Results: All cognitive abilities worsened after a night shift: working memory capacity (11.3 ± 0.3 vs. 9.4 ± 0.3; p < 0.001), speed of processing information (13.5 ± 0.4 vs. 10.9 ± 0.3; p < 0.001), perceptual reasoning (10.6 ± 0.3 vs. 9.3 ± 0.3; p < 0.002), and cognitive flexibility (41.2 ± 1.2 vs. 44.2 ± 1.3; p = 0.063). There was no significant difference in terms of level of cognitive impairment between the residents and ICU physicians. Only cognitive flexibility appeared to be restored after 2 h of sleep. The other three cognitive skills were altered, regardless of the amount of sleep during the night shift.

Conclusions: The cognitive abilities of intensivists were significantly altered following a night shift in the ICU, regardless of either the amount of professional experience or the duration of sleep during the shift. The consequences for patients' safety and physicians' health should be further evaluated.
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http://dx.doi.org/10.1007/s00134-015-4115-4DOI Listing
March 2016

Is prolonged infusion of piperacillin/tazobactam and meropenem in critically ill patients associated with improved pharmacokinetic/pharmacodynamic and patient outcomes? An observation from the Defining Antibiotic Levels in Intensive care unit patients (DALI) cohort.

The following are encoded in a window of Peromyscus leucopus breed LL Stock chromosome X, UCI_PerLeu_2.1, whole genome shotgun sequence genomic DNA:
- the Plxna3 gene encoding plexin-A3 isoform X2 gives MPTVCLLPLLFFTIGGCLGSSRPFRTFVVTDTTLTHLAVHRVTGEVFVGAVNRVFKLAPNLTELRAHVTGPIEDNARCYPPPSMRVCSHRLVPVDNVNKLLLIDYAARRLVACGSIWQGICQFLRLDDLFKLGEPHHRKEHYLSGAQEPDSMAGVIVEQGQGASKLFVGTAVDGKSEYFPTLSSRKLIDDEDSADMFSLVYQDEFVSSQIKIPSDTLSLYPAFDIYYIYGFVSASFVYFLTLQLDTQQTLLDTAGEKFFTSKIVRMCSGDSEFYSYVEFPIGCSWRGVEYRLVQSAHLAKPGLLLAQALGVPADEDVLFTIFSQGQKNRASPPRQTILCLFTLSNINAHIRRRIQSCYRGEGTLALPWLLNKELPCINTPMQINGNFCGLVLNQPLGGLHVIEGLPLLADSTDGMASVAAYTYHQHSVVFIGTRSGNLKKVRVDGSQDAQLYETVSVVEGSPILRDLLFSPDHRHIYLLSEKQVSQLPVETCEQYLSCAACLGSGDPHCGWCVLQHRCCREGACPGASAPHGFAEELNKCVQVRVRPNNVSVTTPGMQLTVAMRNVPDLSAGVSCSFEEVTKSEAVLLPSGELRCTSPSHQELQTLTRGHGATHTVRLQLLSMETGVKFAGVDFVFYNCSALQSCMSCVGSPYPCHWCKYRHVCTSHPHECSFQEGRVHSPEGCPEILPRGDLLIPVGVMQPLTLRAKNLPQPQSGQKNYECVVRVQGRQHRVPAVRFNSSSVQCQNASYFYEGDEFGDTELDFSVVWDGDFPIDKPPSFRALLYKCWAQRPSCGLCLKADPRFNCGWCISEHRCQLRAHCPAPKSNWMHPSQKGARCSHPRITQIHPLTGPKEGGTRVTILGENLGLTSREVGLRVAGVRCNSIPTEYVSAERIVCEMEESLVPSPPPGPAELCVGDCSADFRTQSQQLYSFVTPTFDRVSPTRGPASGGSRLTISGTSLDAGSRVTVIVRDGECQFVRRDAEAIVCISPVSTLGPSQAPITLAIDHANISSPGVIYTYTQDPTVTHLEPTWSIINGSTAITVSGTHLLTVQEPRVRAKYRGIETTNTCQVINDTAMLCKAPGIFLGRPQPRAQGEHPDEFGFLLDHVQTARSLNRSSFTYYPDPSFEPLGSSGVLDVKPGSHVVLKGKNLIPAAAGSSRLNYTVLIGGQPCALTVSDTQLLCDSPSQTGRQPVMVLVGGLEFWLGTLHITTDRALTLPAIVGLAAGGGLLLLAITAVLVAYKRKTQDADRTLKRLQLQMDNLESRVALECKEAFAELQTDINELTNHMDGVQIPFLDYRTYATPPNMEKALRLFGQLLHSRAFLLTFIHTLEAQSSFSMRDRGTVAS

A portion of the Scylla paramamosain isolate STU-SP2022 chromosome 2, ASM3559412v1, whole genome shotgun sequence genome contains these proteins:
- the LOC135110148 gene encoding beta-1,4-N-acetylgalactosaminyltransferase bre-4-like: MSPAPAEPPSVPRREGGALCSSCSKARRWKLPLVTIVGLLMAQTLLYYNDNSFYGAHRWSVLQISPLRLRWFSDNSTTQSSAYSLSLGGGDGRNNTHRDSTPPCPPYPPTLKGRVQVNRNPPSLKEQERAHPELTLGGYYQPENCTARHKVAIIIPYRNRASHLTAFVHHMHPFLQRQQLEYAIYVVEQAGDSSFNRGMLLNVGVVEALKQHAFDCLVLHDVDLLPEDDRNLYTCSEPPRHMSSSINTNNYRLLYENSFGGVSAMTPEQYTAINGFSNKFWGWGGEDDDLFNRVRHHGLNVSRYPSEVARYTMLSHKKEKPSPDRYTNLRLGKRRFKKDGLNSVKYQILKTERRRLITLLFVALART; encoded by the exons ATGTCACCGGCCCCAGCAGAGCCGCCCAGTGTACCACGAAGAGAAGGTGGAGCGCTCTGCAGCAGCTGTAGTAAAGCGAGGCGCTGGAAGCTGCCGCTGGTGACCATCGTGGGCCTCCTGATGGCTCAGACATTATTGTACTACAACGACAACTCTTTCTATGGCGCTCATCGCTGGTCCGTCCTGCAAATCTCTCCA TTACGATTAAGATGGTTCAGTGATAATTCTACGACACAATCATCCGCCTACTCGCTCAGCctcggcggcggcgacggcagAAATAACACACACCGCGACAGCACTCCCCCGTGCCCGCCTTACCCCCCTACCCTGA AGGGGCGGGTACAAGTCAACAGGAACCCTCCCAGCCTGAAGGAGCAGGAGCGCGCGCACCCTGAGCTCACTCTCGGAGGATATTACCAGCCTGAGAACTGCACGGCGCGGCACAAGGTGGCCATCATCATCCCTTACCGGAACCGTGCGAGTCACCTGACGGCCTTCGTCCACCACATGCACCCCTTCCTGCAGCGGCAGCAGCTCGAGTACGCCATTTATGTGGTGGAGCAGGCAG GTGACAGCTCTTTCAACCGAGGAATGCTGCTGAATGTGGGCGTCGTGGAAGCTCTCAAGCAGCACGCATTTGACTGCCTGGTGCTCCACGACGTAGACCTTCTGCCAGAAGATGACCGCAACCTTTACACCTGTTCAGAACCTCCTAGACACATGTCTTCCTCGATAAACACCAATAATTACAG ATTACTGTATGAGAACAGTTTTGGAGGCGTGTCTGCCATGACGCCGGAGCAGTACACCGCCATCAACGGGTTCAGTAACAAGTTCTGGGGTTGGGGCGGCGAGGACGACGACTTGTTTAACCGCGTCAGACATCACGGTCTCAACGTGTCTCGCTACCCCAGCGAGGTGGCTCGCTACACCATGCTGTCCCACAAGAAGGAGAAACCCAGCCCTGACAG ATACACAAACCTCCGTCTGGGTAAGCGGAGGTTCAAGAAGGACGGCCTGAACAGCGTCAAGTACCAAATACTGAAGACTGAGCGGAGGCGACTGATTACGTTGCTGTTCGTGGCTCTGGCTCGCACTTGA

J Antimicrob Chemother 2016 Jan 3;71(1):196-207. Epub 2015 Oct 3.

Burns Trauma and Critical Care Research Centre, The University of Queensland, Brisbane, Australia Departments of Intensive Care Medicine and Pharmacy, Royal Brisbane and Women's Hospital, Brisbane, Australia

Objectives: We utilized the database of the Defining Antibiotic Levels in Intensive care unit patients (DALI) study to statistically compare the pharmacokinetic/pharmacodynamic and clinical outcomes between prolonged-infusion and intermittent-bolus dosing of piperacillin/tazobactam and meropenem in critically ill patients using inclusion criteria similar to those used in previous prospective studies.

Methods: This was a post hoc analysis of a prospective, multicentre pharmacokinetic point-prevalence study (DALI), which recruited a large cohort of critically ill patients from 68 ICUs across 10 countries.

Results: Of the 211 patients receiving piperacillin/tazobactam and meropenem in the DALI study, 182 met inclusion criteria. Overall, 89.0% (162/182) of patients achieved the most conservative target of 50% fT>MIC (time over which unbound or free drug concentration remains above the MIC). Decreasing creatinine clearance and the use of prolonged infusion significantly increased the PTA for most pharmacokinetic/pharmacodynamic targets. In the subgroup of patients who had respiratory infection, patients receiving β-lactams via prolonged infusion demonstrated significantly better 30 day survival when compared with intermittent-bolus patients [86.2% (25/29) versus 56.7% (17/30); P = 0.012]. Additionally, in patients with a SOFA score of ≥9, administration by prolonged infusion compared with intermittent-bolus dosing demonstrated significantly better clinical cure [73.3% (11/15) versus 35.0% (7/20); P = 0.035] and survival rates [73.3% (11/15) versus 25.0% (5/20); P = 0.025].

Conclusions: Analysis of this large dataset has provided additional data on the niche benefits of administration of piperacillin/tazobactam and meropenem by prolonged infusion in critically ill patients, particularly for patients with respiratory infections.
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http://dx.doi.org/10.1093/jac/dkv288DOI Listing
January 2016